There are a lot of ways for you to get an employer’s attention. There are also a lot of requirements to a job application. One of them is the dreaded cover letter, where you have to explain in letter format why you’re the right person for the job. Of course, to make things complicated, you’re not even sure if they’ll like the cut of your jib when you write it. It feels like you’re throwing a paper airplane blindly against the wind. Perhaps it’s time you look at other ways to get yourself to stand out without needing to write letter after letter.
What it’s like to be ignored
You may feel ignored whenever you get no response from your application, but rest assured that your cover letter has it much worse. Fortune cites a survey by Phil Rosenberg of reCareered in which he uncovered that 90 percent of all hiring managers, human resource representatives and recruiters
ignore cover letters, while 97 percent determine whether to advance an application to further stages by just the resume alone. That basically means a lot of how you sell yourself is built more on a polished resume than a letter that keeps going on about you.
None of these people looked at your letter.
The reason for this is the wonder of technology. Most companies, especially those that do online applications, have an applicant tracking system that reads the resumes and other materials for them. Many a resume, no doubt including yours, has been trashed because of missing keywords, not hitting the magic number of years of experience or using words you didn’t know you were supposed to include. These systems tend not to care for the cover letter because it’s an essay that’s required to be read by a human. Yet even with this filtration system in place, HR managers are likely overwhelmed and can’t read your letter. Unless the job specifically requests the cover letter, don’t write one.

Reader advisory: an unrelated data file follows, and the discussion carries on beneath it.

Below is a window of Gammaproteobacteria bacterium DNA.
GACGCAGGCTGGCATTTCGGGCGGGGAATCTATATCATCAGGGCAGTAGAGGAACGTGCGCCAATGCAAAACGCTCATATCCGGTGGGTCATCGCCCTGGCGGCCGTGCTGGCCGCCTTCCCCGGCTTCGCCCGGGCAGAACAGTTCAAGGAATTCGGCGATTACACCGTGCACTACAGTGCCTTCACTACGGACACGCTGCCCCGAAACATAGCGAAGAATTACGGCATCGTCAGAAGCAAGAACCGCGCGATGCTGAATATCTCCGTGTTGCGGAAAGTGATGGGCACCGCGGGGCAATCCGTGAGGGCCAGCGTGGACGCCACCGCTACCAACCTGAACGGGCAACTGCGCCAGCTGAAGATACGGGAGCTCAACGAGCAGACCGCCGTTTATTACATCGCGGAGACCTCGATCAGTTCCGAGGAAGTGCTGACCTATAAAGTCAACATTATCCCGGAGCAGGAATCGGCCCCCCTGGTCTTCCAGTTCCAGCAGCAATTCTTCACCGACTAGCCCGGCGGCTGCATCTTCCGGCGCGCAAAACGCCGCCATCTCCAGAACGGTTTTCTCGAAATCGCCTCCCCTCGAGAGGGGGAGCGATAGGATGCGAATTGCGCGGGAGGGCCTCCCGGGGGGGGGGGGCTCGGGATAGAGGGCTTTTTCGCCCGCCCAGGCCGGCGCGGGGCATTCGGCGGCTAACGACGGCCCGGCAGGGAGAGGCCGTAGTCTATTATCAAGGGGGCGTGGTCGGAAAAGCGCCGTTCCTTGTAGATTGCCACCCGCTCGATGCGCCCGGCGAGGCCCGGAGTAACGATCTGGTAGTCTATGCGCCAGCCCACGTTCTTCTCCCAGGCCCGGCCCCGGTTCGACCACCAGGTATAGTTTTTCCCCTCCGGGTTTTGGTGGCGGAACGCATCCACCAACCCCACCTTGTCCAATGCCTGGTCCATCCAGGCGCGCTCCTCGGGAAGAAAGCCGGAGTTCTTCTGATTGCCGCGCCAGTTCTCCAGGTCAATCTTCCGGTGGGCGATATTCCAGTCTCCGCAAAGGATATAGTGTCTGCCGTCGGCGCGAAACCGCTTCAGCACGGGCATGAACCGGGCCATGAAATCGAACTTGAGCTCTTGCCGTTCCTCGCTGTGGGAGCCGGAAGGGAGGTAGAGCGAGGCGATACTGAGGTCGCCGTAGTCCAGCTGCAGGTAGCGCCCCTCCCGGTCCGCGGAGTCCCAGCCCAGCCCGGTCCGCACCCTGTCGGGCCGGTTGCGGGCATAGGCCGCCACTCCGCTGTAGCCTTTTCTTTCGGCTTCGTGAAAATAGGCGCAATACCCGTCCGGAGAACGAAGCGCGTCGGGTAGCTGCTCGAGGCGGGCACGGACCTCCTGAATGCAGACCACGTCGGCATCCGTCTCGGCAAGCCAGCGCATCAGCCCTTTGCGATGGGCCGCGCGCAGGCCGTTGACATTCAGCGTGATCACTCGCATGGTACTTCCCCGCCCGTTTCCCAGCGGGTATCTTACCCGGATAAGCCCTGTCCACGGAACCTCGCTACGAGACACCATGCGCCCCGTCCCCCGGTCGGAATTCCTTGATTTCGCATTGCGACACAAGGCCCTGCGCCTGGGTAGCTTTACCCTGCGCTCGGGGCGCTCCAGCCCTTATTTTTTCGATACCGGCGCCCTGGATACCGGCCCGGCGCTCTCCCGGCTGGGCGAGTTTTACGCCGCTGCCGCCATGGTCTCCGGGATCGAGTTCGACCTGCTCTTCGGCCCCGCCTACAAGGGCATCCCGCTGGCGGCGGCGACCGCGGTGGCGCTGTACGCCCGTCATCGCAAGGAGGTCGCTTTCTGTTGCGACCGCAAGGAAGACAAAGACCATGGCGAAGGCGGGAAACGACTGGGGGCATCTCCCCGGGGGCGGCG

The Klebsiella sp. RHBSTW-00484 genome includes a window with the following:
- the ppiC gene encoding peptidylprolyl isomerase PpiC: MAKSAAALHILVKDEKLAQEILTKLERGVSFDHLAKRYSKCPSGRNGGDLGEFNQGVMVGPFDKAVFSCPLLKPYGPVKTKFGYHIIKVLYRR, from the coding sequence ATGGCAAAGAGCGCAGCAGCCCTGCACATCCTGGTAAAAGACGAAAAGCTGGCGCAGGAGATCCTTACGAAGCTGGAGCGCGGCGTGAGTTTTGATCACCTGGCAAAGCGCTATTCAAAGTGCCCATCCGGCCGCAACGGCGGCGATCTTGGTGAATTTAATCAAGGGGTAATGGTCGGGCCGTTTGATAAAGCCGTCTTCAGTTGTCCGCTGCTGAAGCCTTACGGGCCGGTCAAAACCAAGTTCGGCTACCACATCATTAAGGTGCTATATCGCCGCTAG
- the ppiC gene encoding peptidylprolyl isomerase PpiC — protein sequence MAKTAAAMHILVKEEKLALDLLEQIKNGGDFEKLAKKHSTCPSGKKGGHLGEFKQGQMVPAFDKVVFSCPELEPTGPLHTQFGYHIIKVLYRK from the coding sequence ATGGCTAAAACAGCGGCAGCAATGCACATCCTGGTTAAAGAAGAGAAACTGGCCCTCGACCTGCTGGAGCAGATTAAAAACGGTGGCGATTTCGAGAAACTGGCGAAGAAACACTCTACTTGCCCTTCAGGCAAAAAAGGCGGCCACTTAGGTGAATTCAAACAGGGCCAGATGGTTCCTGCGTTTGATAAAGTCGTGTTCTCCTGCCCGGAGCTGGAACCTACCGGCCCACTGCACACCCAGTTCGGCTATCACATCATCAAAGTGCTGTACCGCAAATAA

A megaphone on a soapbox
Now that you feel liberated from such tedium, what do you do instead to impress your employers? Content marketer Come Recommended suggests the first thing you do is make a targeted resume each time you apply. That makes things tedious again, but the point is that you’re trying to create something that appeals directly to the employer. Creating a single resume for every job application, even if the qualifications don’t quite match, will likely net you few bites. However, if you customize it enough with the right keywords and content, you’ll be able to clear the ATS hurdle easily.
Of course, you may also need to talk about yourself a little. That’s where storytelling comes in. If you think the company will be okay with it, write a story about yourself that highlights your abilities, talents and personality, and use that instead of a cover letter. Such creative thinking will get people’s attention quickly.
However, there’s one thing that’s more effective than the most polished resume or the second greatest story ever told: a referral or recommendation. Building up your network to have contacts within the employer you’re looking to join can quickly result in you getting a call for an interview.